After a morning of responding to other members of the Bleacher Report about an article I wrote regarding the difficulties in putting together a Manny Pacquiao-Floyd Mayweather, Jr. fight any time in the near future, I started to ponder the nature of our dilemma.
We are fighting each other when we all want the same thing. I mean, there are folks on here that believe that PBF is still the best pound-for-pound, while others think the Pac-Man has taken his place in the ring and in the hearts of boxing fans.
But we all want to see the issue settled in the ring.
If you are a boxing fan, you know how frustrating the sport can be at times. Great fighters rarely overlap each other's careers in a perfect fashion.
Sometimes a great one will fight another great one a little bit too soon, and get schooled by a more savvy fighter. (The recent Diaz-Marquez fight might have been an example, but the jury is still out on Diaz at this point.)
Other times, a great fighter gets to fight another Hall of Famer one fight too late and we watch the unpleasant spectacle of one of the greats getting batted around the ring by a man he could have, quite possibly, beaten in his prime. (Any number of fights from Joe Louis and Rocky Marciano to the recent De La Hoya-Pacquiao fight.)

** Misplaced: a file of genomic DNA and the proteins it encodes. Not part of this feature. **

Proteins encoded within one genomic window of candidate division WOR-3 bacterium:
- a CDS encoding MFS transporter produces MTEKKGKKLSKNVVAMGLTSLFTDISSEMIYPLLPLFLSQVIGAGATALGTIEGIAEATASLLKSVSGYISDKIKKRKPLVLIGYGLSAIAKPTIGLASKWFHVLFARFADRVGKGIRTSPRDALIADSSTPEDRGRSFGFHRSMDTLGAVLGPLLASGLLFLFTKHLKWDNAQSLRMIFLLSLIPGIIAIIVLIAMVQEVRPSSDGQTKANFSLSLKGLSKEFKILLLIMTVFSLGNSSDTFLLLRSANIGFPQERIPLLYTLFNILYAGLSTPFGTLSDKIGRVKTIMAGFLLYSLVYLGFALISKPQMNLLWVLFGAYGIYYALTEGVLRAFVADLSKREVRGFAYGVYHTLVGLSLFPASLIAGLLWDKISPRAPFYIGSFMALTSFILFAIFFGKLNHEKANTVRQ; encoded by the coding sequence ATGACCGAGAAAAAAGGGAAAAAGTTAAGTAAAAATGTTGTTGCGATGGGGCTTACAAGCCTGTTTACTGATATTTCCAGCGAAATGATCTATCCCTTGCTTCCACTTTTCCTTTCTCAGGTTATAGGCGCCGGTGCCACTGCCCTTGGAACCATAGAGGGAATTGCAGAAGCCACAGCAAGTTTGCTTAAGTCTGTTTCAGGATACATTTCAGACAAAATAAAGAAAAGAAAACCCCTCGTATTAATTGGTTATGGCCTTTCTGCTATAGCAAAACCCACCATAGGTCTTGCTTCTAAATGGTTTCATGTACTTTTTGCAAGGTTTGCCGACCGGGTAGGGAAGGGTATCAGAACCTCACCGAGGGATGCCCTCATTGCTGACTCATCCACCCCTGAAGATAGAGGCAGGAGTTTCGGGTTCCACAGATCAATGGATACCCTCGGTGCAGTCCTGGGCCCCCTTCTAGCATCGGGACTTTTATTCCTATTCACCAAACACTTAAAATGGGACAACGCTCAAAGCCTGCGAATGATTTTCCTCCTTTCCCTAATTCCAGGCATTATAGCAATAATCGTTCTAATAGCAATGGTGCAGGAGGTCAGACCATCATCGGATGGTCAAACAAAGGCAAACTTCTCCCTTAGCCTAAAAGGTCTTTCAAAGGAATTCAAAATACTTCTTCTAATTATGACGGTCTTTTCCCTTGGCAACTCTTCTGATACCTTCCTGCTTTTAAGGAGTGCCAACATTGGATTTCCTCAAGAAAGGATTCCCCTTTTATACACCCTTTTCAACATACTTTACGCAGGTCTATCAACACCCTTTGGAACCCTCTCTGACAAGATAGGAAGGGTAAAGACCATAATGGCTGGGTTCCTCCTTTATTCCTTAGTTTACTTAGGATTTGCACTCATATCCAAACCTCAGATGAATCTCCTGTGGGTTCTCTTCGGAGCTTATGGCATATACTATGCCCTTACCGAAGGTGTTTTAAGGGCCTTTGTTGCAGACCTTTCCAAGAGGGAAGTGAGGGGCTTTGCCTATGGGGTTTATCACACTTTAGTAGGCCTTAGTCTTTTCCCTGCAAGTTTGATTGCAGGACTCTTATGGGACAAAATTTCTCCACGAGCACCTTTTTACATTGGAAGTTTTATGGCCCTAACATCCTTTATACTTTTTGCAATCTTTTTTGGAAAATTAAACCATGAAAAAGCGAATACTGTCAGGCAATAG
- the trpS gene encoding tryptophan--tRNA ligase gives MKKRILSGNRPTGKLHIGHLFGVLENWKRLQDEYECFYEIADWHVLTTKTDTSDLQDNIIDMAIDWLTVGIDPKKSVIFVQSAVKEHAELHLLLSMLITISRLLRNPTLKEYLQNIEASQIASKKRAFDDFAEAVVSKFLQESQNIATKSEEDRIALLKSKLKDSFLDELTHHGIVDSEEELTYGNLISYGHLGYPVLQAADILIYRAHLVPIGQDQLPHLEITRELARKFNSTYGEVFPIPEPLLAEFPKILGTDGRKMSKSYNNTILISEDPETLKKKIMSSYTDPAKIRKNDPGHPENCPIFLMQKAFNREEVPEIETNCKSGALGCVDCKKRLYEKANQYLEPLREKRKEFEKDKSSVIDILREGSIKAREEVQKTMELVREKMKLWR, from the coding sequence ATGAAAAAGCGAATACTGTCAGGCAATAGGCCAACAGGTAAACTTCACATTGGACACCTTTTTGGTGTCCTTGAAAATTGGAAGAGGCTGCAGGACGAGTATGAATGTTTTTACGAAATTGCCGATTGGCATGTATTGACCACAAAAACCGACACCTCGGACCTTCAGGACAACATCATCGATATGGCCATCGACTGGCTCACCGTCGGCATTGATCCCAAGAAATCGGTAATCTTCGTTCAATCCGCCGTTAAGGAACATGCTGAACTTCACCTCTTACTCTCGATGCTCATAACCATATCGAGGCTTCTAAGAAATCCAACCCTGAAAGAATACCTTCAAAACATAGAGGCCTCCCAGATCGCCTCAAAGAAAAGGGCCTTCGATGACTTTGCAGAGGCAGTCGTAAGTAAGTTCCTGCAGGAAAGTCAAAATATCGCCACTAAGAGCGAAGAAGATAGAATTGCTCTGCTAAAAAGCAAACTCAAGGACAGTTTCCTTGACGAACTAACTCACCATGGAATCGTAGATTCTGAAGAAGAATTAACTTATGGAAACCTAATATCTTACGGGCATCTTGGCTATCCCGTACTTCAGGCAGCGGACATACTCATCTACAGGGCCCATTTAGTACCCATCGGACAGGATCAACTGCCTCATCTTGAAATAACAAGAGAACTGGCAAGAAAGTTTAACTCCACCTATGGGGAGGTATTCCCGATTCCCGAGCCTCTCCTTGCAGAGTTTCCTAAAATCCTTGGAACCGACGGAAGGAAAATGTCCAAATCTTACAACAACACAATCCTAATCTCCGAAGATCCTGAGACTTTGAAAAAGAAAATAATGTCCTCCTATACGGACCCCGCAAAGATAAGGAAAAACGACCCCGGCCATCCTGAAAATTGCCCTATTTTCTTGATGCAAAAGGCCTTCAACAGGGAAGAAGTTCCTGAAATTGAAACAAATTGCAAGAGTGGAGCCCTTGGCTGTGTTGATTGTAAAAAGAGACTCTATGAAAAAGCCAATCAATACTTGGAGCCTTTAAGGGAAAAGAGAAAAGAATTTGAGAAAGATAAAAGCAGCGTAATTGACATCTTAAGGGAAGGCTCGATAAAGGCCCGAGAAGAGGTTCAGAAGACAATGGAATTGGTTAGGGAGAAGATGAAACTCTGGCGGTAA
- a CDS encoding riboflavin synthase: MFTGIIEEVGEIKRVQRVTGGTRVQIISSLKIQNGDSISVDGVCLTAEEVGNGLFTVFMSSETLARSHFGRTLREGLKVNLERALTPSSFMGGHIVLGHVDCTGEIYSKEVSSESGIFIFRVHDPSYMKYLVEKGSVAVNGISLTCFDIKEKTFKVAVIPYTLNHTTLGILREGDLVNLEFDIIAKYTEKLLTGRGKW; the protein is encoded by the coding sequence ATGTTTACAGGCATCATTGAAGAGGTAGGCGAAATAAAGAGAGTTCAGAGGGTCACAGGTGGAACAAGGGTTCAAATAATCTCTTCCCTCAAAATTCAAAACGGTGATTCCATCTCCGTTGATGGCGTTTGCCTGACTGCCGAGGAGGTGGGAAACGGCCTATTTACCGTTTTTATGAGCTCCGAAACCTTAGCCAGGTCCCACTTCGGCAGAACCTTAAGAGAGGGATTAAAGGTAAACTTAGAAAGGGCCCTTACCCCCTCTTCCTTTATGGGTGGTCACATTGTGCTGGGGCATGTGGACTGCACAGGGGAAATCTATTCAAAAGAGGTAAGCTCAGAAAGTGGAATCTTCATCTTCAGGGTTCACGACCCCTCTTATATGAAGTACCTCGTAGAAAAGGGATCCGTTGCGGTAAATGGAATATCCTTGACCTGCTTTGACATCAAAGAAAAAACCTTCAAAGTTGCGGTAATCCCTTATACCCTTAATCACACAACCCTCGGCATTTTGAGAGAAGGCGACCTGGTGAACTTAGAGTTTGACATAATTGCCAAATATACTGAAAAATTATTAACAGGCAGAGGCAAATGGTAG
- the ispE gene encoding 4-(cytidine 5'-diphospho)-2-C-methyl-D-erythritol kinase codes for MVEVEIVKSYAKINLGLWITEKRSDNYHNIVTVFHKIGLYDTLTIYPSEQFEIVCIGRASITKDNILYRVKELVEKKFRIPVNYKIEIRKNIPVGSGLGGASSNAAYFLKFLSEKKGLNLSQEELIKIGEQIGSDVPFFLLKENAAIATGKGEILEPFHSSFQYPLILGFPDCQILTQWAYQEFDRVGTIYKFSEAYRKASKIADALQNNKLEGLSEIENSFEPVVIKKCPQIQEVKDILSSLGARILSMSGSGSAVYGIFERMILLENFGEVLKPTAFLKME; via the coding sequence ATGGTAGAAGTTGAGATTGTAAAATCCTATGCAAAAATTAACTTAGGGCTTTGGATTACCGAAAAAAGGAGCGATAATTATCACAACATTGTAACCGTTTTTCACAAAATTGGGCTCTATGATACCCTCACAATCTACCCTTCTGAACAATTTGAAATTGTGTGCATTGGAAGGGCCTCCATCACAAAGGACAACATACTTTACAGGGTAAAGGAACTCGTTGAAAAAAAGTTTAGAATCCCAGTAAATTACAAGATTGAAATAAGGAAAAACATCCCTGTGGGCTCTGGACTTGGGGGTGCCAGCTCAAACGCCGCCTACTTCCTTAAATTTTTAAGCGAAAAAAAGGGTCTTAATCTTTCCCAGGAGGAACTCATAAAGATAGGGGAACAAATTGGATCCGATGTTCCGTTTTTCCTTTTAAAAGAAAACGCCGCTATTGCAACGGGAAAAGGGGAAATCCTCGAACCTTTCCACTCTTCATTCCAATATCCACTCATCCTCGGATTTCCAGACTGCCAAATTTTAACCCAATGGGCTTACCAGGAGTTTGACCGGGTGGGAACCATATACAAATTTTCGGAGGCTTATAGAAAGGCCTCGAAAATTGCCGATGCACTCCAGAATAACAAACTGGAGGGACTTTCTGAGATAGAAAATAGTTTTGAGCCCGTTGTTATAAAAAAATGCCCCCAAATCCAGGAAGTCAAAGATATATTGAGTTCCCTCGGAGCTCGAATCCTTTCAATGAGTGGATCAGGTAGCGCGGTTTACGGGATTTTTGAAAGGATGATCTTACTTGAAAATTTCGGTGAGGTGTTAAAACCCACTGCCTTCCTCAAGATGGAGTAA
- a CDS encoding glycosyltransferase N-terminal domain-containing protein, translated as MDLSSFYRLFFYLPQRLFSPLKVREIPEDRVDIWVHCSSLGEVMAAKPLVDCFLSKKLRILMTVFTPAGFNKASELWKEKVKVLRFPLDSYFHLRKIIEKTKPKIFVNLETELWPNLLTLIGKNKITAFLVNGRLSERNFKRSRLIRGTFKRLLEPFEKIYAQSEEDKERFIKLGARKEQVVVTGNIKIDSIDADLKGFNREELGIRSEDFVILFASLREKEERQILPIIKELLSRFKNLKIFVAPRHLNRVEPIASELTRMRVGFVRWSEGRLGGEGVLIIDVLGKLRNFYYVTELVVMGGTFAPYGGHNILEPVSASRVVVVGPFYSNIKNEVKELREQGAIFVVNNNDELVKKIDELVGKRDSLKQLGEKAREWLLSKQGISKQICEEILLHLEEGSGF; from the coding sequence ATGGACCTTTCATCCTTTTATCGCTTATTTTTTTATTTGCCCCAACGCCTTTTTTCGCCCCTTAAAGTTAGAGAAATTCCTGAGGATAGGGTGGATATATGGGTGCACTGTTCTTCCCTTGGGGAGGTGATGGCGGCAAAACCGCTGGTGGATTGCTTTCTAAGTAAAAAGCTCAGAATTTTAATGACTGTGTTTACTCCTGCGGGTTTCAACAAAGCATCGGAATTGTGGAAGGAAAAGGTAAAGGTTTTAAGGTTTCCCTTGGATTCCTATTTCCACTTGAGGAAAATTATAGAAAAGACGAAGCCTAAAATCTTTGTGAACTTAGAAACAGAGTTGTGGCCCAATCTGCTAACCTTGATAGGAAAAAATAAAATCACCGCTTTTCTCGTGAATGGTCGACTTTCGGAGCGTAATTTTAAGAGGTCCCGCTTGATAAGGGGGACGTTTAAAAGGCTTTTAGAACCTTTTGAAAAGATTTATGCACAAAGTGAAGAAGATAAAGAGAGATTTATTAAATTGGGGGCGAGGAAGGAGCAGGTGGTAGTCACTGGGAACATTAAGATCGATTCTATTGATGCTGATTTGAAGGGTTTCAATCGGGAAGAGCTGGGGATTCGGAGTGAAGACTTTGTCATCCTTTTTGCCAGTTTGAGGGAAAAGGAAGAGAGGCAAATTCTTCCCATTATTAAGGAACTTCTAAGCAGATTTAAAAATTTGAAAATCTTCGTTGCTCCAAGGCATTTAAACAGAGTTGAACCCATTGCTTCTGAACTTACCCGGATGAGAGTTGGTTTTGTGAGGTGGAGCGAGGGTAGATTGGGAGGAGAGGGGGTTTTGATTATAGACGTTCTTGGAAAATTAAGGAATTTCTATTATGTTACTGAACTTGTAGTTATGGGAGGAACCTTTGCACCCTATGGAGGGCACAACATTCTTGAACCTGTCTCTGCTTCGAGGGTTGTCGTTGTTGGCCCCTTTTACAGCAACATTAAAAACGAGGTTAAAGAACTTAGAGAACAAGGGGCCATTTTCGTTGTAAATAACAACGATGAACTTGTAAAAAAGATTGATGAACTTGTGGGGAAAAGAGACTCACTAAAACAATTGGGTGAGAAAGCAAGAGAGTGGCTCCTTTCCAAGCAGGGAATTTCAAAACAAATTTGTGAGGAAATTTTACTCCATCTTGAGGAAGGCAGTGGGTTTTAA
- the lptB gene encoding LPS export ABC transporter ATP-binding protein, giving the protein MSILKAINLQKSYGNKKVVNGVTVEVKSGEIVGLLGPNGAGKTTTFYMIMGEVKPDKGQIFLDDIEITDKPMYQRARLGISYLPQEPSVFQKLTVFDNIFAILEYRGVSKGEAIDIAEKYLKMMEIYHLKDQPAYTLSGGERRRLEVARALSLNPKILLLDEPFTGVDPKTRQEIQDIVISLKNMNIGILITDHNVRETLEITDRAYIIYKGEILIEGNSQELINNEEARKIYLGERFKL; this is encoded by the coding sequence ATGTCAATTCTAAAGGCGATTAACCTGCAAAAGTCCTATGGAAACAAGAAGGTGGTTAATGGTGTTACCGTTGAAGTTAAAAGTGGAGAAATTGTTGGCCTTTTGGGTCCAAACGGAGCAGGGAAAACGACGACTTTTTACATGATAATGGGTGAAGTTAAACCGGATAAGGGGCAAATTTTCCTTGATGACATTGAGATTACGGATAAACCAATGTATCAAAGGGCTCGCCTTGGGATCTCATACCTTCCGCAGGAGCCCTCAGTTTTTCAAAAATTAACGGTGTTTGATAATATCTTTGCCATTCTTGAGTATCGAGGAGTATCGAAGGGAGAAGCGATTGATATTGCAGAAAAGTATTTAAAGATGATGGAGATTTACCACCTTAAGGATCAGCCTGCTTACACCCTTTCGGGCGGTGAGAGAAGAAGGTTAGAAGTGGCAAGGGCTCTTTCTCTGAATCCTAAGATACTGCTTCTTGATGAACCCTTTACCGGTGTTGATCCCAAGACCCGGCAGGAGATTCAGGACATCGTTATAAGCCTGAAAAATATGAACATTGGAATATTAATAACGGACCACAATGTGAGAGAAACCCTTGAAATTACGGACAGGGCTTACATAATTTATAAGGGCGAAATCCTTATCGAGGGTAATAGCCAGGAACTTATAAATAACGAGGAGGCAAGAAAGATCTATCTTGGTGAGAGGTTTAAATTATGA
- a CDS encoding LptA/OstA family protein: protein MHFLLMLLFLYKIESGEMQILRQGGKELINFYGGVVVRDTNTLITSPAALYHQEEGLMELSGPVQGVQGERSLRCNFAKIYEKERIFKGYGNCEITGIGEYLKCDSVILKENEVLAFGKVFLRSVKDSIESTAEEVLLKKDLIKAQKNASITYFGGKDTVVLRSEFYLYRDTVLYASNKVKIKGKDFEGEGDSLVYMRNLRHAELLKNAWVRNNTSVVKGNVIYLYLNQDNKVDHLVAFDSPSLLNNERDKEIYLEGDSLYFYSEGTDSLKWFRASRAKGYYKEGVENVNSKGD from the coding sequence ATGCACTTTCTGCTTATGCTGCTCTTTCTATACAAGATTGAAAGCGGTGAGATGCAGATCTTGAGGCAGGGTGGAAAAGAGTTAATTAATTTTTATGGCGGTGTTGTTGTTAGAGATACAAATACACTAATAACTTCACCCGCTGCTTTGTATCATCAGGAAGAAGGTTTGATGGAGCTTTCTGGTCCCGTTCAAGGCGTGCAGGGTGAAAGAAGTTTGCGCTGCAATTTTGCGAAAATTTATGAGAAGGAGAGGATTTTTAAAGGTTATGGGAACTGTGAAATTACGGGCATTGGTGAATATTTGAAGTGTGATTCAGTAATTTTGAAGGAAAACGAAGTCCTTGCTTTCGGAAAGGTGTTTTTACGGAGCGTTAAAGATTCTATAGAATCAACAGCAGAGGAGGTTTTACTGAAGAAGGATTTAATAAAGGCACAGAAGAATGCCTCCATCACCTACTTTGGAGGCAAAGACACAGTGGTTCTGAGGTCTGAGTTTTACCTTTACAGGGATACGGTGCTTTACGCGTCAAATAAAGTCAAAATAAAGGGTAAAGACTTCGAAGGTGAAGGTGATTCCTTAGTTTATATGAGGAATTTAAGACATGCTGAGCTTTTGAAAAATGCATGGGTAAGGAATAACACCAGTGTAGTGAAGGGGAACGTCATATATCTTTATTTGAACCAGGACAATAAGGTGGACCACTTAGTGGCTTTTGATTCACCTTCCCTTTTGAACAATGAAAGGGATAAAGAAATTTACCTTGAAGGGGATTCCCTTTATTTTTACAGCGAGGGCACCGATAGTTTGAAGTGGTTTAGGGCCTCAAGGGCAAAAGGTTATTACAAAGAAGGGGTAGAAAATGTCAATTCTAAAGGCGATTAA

That's why two great fighters who are in the same size range, in the same age range, and in their prime in terms of boxing skills get our blood stirring.
And that's also why it is so annoying when that fight does not happen—because the politics of boxing are so complex, byzantine, and sometimes, downright silly.
Imagine if you went through the whole football season with two top teams making it all the way the end, only to have the Pittsburgh Steelers demand a bigger piece of the pie.
Suppose the Arizona Cardinals pulled out because Bill Bidwell didn't like the Rooney family, or one of the teams thought that waiting a year might make it easier to win the game, and decided to postpone it.
It wouldn't happen. You know why? Because Fox, CBS, NBC, ESPN, and Direct TV would go to the owners and straighten them right out. Toot sweet, as they say.
What I think we as boxing fans need to do is quit squabbling (for now anyway) and start complaining to the Supreme Leader. We need our votes counted!
In this case, that Supreme Leader isn't an Ayatollah, it's the network. And that Network is HBO.
I suggest we all send in a quick e-mail to HBO to let them know how we feel—maybe once a day.
And to make it easier for you, here's a link to e-mail HBO boxing.
Who knows, maybe we can start our own Revolution.